Health care has proven to be an early flashpoint in the Democratic presidential primary, as progressives champion a single-payer, “Medicare for All” program and centrists favor reforms to the Affordable Care Act.
If the findings from the Henry J. Kaiser Family Foundation’s health tracking poll published Tuesday are any indication, the less-ambitious plans from candidates like former Vice President Joe Biden and Sen. Kamala Harris (D-Calif.) may be on to something.
First, the poll makes clear why health care has featured so prominently in the primary campaign: 83% of Democratic voters view the issue as “very important,” more than any other issue, including climate change (76%) and immigration (69%).
And while 72% of Democratic voters told the pollsters this month that they support Medicare for All, that’s down from 80% in April. But when asked to choose between Medicare for All and proposals that augment the Affordable Care Act, 36% of Democrats chose Medicare for All and 57% preferred plans that build upon Obamacare.
That’s key to understanding the intra-party debate about how to approach health care reform.
Sen. Bernie Sanders (I-Vt.) and other backers of single-payer, Medicare for All plans maintain that eliminating the for-profit health insurance industry and guaranteeing all U.S. residents generous, lifelong health coverage is the best and most equitable way to ensure that everyone has access to doctors, hospitals, and prescription drugs at minimal out-of-pocket cost.
To achieve this result, these plans would require everyone in the United States to give up their current sources of coverage, whether it’s private health insurance purchased on the exchanges set up by the Affordable Care Act, job-based health benefits or already-existing government programs like Medicare and Medicaid.
Biden, Harris, and other Democrats who are fearful that this disruption would anger the public — and who are also more accepting of the profit-seeking nature of the health care industry — have introduced policies that would leave most of the system untouched, while also creating a public option health care plan that would compete with private insurers.
To Medicare for All supporters, these compromise plans are inadequate because they retain too much of the status quo, in which even Americans who have health insurance struggle to pay for medical expenses.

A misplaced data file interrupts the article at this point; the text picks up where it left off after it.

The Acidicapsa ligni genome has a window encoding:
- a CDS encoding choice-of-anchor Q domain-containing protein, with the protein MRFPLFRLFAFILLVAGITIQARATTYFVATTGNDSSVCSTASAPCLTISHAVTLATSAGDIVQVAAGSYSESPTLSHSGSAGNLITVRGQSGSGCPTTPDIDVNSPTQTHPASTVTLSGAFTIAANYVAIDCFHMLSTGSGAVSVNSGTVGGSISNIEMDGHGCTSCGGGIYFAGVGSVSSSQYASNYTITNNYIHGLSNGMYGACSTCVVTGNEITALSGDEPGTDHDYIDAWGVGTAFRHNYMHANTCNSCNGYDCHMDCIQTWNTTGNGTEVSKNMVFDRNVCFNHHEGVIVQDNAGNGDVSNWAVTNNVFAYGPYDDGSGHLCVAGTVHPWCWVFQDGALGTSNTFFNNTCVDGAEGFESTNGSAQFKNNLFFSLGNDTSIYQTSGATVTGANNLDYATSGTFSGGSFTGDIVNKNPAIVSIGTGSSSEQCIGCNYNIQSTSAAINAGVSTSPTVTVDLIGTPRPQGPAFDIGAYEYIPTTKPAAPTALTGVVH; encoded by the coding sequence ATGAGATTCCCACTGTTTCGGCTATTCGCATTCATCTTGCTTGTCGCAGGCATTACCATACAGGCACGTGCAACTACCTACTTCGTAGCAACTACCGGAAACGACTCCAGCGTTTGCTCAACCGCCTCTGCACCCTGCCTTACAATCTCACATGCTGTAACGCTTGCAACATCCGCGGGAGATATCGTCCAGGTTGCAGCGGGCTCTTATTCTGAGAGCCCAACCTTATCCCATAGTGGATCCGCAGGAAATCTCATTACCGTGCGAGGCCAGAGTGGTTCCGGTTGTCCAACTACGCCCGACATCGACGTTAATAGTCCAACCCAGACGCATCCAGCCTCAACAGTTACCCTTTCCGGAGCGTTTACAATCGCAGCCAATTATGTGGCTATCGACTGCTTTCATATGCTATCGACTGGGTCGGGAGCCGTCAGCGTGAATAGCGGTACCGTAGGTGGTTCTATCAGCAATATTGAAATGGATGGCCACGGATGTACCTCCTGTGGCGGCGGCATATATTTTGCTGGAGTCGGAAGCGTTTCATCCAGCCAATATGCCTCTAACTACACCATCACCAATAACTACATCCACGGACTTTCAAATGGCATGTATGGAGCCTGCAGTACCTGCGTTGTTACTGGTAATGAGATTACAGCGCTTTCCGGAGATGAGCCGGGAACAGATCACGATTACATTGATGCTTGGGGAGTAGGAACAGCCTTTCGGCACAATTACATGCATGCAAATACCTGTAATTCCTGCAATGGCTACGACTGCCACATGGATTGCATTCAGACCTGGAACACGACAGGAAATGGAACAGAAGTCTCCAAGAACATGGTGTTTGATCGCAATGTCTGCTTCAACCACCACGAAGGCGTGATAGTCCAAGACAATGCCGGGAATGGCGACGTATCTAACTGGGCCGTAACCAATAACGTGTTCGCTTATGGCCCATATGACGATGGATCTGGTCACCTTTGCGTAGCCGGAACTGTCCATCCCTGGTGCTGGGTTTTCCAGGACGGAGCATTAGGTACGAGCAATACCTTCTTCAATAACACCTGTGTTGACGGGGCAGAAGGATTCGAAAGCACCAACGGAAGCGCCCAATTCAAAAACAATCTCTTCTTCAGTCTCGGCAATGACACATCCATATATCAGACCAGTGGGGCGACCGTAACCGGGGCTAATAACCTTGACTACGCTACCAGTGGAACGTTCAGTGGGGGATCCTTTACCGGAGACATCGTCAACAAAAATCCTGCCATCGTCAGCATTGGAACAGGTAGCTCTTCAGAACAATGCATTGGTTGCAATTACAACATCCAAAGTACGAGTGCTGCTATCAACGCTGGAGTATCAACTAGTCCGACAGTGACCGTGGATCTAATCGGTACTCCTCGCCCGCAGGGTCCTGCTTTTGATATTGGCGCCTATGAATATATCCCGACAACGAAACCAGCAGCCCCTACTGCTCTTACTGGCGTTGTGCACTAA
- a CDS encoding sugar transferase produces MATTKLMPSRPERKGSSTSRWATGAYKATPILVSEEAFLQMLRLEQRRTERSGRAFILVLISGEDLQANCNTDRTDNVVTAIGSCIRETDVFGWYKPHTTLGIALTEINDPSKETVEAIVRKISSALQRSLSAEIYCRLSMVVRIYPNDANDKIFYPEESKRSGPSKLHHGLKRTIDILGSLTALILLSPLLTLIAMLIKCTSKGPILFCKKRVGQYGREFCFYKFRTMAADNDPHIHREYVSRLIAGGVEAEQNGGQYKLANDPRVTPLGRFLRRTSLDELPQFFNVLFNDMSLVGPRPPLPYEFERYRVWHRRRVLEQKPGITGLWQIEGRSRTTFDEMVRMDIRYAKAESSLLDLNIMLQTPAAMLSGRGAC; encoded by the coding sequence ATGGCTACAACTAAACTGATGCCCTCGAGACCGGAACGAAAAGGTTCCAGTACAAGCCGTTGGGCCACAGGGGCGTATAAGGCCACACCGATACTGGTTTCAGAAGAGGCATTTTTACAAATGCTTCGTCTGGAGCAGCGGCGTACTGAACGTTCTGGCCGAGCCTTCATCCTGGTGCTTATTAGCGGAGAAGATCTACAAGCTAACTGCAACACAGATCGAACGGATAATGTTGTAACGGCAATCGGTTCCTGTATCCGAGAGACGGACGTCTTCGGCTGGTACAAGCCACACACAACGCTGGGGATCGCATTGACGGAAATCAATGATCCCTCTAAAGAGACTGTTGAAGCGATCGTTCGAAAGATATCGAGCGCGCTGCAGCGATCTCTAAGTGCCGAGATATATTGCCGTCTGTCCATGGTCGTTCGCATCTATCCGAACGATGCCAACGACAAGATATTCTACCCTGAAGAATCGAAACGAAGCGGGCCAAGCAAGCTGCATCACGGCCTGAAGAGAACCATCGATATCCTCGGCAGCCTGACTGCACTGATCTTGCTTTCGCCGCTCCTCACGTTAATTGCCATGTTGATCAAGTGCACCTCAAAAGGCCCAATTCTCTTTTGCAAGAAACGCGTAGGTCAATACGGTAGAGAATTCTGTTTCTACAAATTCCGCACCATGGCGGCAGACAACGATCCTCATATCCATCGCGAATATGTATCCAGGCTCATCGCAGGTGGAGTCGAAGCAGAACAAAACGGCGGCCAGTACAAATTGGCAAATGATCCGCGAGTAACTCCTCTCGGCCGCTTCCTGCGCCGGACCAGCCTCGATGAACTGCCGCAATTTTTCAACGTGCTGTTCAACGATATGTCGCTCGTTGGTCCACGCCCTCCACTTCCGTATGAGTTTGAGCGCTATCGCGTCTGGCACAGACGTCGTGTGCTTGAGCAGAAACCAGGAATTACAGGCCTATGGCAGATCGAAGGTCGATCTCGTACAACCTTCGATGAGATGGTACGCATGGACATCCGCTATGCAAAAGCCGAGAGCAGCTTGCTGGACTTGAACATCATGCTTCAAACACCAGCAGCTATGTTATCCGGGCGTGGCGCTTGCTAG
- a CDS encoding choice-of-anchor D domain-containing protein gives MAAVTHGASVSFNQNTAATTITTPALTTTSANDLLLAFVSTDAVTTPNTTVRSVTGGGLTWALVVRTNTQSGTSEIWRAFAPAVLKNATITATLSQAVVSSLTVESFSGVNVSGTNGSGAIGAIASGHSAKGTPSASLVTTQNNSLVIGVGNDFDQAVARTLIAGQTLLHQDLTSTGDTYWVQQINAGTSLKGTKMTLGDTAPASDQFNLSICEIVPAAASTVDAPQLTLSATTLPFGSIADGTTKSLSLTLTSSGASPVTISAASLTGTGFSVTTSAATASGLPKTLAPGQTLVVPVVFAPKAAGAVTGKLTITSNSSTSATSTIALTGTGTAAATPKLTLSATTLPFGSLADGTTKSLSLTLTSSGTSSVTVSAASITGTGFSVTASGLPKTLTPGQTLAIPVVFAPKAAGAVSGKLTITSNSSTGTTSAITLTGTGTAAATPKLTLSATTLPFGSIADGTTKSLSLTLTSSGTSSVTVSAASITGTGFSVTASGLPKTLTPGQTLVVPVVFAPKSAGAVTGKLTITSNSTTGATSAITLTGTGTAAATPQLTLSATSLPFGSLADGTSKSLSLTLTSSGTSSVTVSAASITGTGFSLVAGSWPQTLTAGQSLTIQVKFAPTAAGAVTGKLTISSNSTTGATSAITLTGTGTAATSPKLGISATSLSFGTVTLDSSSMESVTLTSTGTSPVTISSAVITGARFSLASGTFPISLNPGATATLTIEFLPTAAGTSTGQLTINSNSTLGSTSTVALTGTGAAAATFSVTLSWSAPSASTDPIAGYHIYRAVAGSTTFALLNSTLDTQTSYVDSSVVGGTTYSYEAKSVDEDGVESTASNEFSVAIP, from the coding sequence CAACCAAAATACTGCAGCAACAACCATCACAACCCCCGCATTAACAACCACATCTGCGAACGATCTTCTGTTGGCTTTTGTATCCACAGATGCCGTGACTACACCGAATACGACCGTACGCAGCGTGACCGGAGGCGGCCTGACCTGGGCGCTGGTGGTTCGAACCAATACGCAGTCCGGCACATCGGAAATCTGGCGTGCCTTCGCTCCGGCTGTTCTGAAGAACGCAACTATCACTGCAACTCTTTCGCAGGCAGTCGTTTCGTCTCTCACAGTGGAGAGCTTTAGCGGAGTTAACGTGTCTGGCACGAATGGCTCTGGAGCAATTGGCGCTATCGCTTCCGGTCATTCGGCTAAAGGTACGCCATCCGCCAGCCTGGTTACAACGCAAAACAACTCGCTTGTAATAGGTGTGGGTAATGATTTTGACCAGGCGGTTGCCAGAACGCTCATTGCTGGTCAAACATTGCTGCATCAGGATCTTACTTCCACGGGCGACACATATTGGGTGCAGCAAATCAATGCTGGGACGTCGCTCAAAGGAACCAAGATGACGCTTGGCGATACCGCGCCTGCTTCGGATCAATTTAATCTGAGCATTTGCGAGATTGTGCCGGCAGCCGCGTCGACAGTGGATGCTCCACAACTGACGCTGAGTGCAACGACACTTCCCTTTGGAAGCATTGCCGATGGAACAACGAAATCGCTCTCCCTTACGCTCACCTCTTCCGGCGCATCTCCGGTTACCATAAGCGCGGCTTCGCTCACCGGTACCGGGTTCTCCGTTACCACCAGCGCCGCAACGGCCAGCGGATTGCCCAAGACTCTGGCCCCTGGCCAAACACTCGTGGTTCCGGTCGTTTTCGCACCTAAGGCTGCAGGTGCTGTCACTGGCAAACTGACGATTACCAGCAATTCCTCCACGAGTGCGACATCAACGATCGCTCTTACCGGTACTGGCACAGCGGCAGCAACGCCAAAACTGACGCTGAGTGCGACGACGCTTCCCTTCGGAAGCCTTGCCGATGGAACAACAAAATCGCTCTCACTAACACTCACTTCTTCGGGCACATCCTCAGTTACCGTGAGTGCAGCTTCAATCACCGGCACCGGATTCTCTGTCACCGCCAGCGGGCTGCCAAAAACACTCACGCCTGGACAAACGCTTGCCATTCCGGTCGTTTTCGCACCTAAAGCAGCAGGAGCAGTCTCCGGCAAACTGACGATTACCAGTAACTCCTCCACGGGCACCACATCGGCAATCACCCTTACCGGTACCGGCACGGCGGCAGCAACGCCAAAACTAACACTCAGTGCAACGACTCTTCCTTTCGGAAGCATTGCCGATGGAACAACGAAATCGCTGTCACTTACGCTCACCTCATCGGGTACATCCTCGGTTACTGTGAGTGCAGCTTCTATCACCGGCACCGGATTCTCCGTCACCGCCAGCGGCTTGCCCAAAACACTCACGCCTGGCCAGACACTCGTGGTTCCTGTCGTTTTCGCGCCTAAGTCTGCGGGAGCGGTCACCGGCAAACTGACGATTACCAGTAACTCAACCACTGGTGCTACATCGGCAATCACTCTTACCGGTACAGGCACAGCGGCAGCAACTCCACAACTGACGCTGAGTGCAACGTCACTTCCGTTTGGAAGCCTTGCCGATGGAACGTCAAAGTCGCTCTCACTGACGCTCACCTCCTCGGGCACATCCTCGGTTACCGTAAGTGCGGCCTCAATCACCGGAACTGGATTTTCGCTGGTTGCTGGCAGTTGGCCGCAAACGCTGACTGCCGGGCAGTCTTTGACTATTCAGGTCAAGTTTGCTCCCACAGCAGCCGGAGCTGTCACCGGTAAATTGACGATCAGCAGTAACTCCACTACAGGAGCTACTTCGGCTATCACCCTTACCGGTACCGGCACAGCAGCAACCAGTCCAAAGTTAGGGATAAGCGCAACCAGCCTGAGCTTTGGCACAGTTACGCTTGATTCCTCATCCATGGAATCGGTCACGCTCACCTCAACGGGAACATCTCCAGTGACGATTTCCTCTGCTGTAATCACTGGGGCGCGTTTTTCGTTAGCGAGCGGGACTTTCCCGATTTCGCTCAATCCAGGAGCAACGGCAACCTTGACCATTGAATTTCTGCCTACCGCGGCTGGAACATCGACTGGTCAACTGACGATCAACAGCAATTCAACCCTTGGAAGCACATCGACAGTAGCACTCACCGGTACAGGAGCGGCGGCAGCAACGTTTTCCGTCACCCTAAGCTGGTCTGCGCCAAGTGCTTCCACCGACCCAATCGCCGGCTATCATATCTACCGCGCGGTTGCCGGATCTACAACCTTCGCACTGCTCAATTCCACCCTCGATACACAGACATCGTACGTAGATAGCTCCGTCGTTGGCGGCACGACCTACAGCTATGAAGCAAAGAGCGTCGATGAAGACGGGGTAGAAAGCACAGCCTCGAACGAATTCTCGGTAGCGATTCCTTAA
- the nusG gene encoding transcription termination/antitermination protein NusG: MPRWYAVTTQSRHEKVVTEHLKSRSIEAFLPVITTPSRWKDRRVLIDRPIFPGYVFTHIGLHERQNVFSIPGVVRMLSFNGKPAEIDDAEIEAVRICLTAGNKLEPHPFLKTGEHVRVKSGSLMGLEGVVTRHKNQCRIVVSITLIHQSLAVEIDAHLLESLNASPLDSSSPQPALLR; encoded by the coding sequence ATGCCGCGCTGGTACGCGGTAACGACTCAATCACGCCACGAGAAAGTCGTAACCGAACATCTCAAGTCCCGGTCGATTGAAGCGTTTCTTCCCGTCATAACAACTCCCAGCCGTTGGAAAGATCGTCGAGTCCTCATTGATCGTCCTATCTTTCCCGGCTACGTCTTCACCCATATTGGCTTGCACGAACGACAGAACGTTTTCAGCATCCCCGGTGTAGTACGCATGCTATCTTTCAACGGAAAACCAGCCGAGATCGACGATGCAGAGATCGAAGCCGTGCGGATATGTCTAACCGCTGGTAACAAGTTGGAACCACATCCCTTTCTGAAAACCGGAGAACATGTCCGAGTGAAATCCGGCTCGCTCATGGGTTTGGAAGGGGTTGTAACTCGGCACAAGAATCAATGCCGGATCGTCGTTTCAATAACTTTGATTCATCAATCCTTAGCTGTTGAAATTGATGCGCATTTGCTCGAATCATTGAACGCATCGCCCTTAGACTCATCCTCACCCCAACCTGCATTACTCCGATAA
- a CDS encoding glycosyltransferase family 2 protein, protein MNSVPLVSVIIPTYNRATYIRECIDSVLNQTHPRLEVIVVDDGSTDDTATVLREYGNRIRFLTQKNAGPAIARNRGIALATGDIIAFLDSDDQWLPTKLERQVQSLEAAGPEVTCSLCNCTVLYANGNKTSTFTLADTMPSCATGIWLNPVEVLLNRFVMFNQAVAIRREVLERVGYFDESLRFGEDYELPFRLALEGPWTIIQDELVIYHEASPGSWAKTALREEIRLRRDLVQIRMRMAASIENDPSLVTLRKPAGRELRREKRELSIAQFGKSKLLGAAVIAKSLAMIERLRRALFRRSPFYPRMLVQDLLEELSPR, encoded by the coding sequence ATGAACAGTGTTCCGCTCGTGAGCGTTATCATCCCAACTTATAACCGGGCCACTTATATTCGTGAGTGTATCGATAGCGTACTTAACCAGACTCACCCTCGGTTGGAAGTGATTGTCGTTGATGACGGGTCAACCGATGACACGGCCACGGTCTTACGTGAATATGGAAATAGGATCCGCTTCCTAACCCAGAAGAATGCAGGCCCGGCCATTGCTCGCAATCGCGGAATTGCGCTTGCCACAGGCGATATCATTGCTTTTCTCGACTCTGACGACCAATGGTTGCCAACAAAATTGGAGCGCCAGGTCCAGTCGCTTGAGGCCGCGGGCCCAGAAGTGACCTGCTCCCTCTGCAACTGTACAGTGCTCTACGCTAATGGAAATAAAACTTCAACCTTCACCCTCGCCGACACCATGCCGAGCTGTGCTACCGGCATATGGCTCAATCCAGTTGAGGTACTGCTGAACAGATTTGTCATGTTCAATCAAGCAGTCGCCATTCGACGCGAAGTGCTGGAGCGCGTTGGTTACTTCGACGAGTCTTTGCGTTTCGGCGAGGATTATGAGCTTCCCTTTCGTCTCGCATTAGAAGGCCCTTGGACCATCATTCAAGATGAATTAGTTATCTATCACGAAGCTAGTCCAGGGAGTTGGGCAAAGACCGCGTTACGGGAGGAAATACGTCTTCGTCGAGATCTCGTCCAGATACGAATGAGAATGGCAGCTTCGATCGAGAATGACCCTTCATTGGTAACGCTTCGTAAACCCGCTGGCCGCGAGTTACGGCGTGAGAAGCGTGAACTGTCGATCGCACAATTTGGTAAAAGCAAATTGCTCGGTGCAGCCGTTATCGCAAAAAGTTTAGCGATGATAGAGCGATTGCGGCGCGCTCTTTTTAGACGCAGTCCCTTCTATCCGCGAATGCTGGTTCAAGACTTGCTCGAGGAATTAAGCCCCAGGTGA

To most Democratic voters, however, this public-private hybrid enjoys strong support, the poll shows: 85% of respondents support a public option.
As other surveys have shown over the years, support for single-payer health care and for the public option is malleable and can vary depending on how questions are asked and what arguments for or against are included.
For example, in earlier Kaiser Family Foundation polls, 65% of Democrats, Republicans and independents combined said they favor a public option. That support rose to 75% when respondents were told the program could save money, but fell to 53% when respondents were told the public option would reduce how much doctors and hospitals are paid.
Another worrisome sign for proponents of Medicare for All is that Americans, despite the many documented shortcomings of private health insurance, continue to rate it positively.
Among Democrats surveyed, 68% have favorable views of job-based private health insurance, which is the most common form of coverage for working-age adults and their dependents. Support for private insurance from the exchanges is lower among Democrats at 47%. Notably, Medicaid and Medicare are the highest-rated forms of insurance, with 85% and 84% (respectively) of Democrats having favorable views of the programs.
Whichever approach to health care reform ― and whichever candidate ― ultimately prevails, one thing is clear: Democratic candidates and voters alike agree the American health care system is flawed, and the government should play a big role in fixing it.